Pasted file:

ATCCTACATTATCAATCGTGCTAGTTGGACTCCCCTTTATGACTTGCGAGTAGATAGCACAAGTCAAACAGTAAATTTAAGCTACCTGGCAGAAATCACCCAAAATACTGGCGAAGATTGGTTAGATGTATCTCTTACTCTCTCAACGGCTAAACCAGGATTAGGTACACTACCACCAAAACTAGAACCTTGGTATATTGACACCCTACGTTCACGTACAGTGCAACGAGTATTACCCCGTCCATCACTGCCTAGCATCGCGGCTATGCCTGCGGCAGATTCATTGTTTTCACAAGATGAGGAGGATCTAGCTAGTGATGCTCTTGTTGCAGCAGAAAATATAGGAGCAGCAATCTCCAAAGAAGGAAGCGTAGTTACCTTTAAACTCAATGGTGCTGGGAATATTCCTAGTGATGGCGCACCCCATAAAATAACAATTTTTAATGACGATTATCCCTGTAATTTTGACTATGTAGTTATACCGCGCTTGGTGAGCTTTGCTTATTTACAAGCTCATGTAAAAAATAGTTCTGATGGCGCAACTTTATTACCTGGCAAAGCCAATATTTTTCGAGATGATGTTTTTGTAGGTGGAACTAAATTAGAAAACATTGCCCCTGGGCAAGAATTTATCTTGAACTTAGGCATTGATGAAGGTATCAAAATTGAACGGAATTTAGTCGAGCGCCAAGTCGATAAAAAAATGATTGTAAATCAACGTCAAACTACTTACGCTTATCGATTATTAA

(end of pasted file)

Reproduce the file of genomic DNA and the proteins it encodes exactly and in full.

ATCCTACATTATCAATCGTGCTAGTTGGACTCCCCTTTATGACTTGCGAGTAGATAGCACAAGTCAAACAGTAAATTTAAGCTACCTGGCAGAAATCACCCAAAATACTGGCGAAGATTGGTTAGATGTATCTCTTACTCTCTCAACGGCTAAACCAGGATTAGGTACACTACCACCAAAACTAGAACCTTGGTATATTGACACCCTACGTTCACGTACAGTGCAACGAGTATTACCCCGTCCATCACTGCCTAGCATCGCGGCTATGCCTGCGGCAGATTCATTGTTTTCACAAGATGAGGAGGATCTAGCTAGTGATGCTCTTGTTGCAGCAGAAAATATAGGAGCAGCAATCTCCAAAGAAGGAAGCGTAGTTACCTTTAAACTCAATGGTGCTGGGAATATTCCTAGTGATGGCGCACCCCATAAAATAACAATTTTTAATGACGATTATCCCTGTAATTTTGACTATGTAGTTATACCGCGCTTGGTGAGCTTTGCTTATTTACAAGCTCATGTAAAAAATAGTTCTGATGGCGCAACTTTATTACCTGGCAAAGCCAATATTTTTCGAGATGATGTTTTTGTAGGTGGAACTAAATTAGAAAACATTGCCCCTGGGCAAGAATTTATCTTGAACTTAGGCATTGATGAAGGTATCAAAATTGAACGGAATTTAGTCGAGCGCCAAGTCGATAAAAAAATGATTGTAAATCAACGTCAAACTACTTACGCTTATCGATTATTAA